Committing to Your Blog’s Goals

Today I’d like to ask you two questions:

One – What is your most important goal for your blog?

Two – How committed are you to that goal?

The thing is, we make a lot of promises – but it’s the easiest thing in the world to say something, and the hardest to make it happen.

I think it’s important to establish what you want to achieve, and what you’re willing to do to achieve it, from the start. Sometimes your actions won’t match your words, so you may talk about wanting to do one thing (write linkbait) and end up doing the other (write about your cat). By taking out time to analyse your own words and actions, you can understand:

a) what you’re doing
b) why you’re doing it
c) whether your commitments are realistic or even desirable
d) what you really want to do

The first time you’ll do this, it should cause a major paradigm shift in your blogging focus. When I talked about character yesterday I mentioned that part of your blog’s character was staying true to your purpose and being in it for the long haul instead of short-term distractions.

It’s strong commitment to your blog’s purpose that helps you maintain that part of its personality, its character.

When it comes to commitment, there are really only four types of people:

  1. Cop-outs – People who have no goals and do not commit.
  2. Holdouts – People who don’t know if they can reach their goals, so they’re afraid to commit.
  3. Dropouts – People who start towards a goal but quit when the going gets tough.
  4. All-outs – People who set goals, commit to them, and pay the price to reach them.

At some point in my life I’ve been each of these four people – and I can tell you without a doubt that going all-out after something is freakin’ scary, tough to hold on to and when you start off, it seems like the price you have to pay is very heavy. However, once you’re on the other side, you don’t want to stop, and the sacrifices (in time, or money, or by giving up certain habits) you’ve made seem trivial in comparison to the rewards you’ve reaped.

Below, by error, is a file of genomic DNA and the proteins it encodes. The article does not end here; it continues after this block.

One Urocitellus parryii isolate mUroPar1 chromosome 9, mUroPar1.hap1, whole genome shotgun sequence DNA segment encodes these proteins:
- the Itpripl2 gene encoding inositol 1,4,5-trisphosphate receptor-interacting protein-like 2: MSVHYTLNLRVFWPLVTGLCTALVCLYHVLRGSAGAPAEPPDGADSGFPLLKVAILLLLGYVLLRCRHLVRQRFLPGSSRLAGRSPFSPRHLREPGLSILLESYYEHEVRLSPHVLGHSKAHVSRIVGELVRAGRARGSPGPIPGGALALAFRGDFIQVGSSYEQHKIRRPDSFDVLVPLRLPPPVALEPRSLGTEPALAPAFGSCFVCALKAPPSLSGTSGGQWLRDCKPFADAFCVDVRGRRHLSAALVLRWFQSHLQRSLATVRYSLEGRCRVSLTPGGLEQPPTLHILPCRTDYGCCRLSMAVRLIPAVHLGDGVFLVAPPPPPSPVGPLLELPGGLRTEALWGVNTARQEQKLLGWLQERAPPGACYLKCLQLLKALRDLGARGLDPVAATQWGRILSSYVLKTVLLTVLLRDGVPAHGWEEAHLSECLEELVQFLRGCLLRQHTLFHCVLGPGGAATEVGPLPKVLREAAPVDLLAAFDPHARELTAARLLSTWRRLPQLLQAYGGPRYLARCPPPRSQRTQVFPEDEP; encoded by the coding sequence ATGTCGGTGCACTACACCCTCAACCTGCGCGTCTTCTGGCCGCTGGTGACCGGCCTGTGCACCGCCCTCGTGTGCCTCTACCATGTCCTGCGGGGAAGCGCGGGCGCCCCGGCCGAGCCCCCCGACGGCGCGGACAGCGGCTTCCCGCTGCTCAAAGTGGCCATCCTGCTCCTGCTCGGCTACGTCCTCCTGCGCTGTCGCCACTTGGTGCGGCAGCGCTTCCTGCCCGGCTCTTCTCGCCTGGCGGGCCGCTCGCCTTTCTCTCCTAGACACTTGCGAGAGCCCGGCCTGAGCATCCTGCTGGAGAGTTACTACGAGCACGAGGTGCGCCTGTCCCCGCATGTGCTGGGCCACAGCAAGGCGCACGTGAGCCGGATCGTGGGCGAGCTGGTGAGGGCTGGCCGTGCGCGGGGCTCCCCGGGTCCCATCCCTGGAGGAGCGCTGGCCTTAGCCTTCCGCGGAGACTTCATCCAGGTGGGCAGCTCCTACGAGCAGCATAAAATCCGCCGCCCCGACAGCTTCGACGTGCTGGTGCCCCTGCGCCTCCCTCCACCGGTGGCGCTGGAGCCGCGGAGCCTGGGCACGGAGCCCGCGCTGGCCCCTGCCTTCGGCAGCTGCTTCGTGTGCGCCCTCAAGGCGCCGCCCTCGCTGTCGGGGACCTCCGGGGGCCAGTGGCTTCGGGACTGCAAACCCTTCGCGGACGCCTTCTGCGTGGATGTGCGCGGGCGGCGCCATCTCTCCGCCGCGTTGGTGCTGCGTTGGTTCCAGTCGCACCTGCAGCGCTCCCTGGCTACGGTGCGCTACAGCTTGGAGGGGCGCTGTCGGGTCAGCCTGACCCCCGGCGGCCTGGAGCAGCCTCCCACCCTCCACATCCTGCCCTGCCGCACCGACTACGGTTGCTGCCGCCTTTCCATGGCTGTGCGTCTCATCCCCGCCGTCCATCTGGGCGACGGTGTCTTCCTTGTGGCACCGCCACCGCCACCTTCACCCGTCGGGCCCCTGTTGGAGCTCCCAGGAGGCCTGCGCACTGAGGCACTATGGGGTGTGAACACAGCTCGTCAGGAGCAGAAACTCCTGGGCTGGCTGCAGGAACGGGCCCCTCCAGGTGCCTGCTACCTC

It’s not the rewards the motivate you when you’re down though – it’s your internal commitment to yourself. Commitment means different things to different people:

  • To a blogger it could be writing another post after the first 25 haven’t received any comments.
  • To a copywriter it could be crafting another headline after you’ve written 40, just so you can make it as good as possible.
  • To a web designer it could be fixing that minor error in the site’s design that 99% of the people visiting it would miss even if they wanted to find it.
  • To a public speaker it could be pushing through self-doubt, nervousness and negative feedback in order to improve himself and become better.

In simple terms: right now, someone else who is just as smart as you is working hard to get their blog to the top. They’re committed to the vision they’ve set for their blog, and they’re doing whatever it takes to make it a reality.

The big question is, why aren’t you?

Find that one target for your blog that you are willing to work the most for, and then get busy doing it.

One thought on “Committing to Your Blog’s Goals

  1. This article is an excellent motivator, thank you!

    One: The most important goal for my blog is to become an authority on the topic.
    Two: I am 100% committed to meeting that goal, and I expend every possible effort to achieve success!

    Note: Thorough topic research and quality writing techniques are key.

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